Last week I heard a fascinating documentary on BBC Radio 4 about serendipity. This in itself was serendipitous: I would not normally have been driving my car at that time of day and am not a regular Radio 4 listener at the moment.
Of course, many great photographs come from a moment of serendipity. The photographer can be in a good location to make an image, but the thing that changes it from a good image to a great one may be entirely down to chance. The bystander glancing back into the frame, the clouds lighting the subject just perfectly as the shutter is released, the subject laughing suddenly.
You can work at getting into places (whether physical or metaphorical) where serendipitous moments are more likely to happen, and be prepared to take advantage of them when they do. The better prepared you are, the greater your ability to take advantage of any serendipitous moments that may occur. But conversely there is an argument that the better prepared one is, the less a moment can be said to have occurred through serendipity: If I am set up with a camera in a bird watching hide, it is serendipitous if a rare bird lands for me to photograph. However, I have done all I could to facilitate that sort of fluke moment. It would be more serendipitous if the bird landed in my living room whilst I was watching TV.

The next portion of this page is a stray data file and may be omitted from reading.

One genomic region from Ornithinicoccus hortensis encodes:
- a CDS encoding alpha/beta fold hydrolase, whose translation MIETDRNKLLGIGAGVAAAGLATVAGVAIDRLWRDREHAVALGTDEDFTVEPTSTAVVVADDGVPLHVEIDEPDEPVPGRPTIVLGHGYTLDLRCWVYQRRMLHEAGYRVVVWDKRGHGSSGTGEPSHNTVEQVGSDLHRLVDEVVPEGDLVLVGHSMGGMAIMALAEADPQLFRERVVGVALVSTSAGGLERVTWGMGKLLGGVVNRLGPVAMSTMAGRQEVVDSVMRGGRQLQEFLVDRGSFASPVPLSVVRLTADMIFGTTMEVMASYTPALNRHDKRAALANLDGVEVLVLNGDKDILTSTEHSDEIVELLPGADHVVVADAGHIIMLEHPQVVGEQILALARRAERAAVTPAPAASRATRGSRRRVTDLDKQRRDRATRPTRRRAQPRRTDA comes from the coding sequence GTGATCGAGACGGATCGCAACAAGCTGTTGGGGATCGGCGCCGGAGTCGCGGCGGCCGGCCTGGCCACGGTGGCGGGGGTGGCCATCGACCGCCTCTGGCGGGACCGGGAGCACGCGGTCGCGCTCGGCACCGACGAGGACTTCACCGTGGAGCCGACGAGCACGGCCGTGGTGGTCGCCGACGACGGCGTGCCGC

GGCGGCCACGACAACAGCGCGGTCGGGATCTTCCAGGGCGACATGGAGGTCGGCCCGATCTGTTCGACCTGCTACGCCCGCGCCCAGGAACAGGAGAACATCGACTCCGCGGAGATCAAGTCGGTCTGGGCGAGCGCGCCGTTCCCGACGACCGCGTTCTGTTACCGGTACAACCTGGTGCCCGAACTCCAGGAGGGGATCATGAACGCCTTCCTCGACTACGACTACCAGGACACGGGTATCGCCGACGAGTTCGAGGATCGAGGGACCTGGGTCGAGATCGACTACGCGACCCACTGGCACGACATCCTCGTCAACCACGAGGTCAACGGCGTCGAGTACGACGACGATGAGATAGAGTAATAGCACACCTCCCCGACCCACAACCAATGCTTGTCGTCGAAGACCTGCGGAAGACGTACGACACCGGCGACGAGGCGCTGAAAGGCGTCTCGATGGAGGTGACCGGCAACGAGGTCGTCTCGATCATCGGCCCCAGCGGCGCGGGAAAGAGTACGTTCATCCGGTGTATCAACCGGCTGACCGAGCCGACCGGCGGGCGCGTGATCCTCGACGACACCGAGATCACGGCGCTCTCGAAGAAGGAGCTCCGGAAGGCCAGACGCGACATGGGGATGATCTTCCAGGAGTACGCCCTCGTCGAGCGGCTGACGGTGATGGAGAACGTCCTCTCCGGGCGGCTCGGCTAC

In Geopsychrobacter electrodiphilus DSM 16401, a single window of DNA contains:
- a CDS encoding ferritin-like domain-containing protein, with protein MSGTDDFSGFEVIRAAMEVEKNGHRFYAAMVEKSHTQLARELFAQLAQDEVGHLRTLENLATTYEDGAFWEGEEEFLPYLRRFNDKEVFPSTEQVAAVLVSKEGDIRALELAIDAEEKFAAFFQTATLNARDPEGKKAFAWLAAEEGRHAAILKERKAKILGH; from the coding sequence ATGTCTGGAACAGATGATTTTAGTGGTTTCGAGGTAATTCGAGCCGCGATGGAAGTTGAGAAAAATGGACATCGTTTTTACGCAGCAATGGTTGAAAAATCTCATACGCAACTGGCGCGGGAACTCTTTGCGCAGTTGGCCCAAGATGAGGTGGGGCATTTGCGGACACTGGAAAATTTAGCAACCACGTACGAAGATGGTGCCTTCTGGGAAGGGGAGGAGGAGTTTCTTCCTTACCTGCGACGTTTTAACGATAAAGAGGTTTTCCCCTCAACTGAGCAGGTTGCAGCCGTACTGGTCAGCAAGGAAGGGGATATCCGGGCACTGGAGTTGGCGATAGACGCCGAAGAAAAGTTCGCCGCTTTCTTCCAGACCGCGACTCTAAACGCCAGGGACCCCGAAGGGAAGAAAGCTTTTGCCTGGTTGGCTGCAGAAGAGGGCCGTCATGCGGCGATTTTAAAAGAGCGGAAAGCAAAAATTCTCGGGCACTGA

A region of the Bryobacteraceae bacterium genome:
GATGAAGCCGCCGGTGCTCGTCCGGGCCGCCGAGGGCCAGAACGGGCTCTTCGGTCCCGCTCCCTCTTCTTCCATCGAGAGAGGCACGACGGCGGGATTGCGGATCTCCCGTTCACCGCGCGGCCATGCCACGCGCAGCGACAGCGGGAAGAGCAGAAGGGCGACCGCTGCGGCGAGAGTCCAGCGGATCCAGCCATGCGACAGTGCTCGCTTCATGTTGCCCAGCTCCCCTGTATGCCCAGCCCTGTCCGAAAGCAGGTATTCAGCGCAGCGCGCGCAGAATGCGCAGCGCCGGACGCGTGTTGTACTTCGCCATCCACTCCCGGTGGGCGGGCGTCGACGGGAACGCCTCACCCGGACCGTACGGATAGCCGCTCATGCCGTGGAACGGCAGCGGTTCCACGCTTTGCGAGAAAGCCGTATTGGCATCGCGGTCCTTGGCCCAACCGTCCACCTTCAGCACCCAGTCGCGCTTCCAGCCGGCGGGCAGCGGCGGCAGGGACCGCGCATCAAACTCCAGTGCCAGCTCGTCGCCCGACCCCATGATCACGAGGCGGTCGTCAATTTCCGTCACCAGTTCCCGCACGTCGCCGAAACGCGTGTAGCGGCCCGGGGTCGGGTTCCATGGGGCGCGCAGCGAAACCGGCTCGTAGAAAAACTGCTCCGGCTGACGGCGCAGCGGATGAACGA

The documentary describes some of the things that help create moments of real serendipity: Slowing down, finding new places, setting aside time to think, deliberately letting your mind wander. It reminded me of a Guardian article I read a while ago in which artists from various disciplines describe how they find creativity, which is also well worth a read.
The documentary was investigating whether interconnected web systems like Google and Facebook reduce the chance of genuine serendipity occurring on-line. I suspect that they do but that’s a topic for another day.
If you’d like to hear the show, it’s available as a podcast / MP3 download from the BBC for the next three weeks.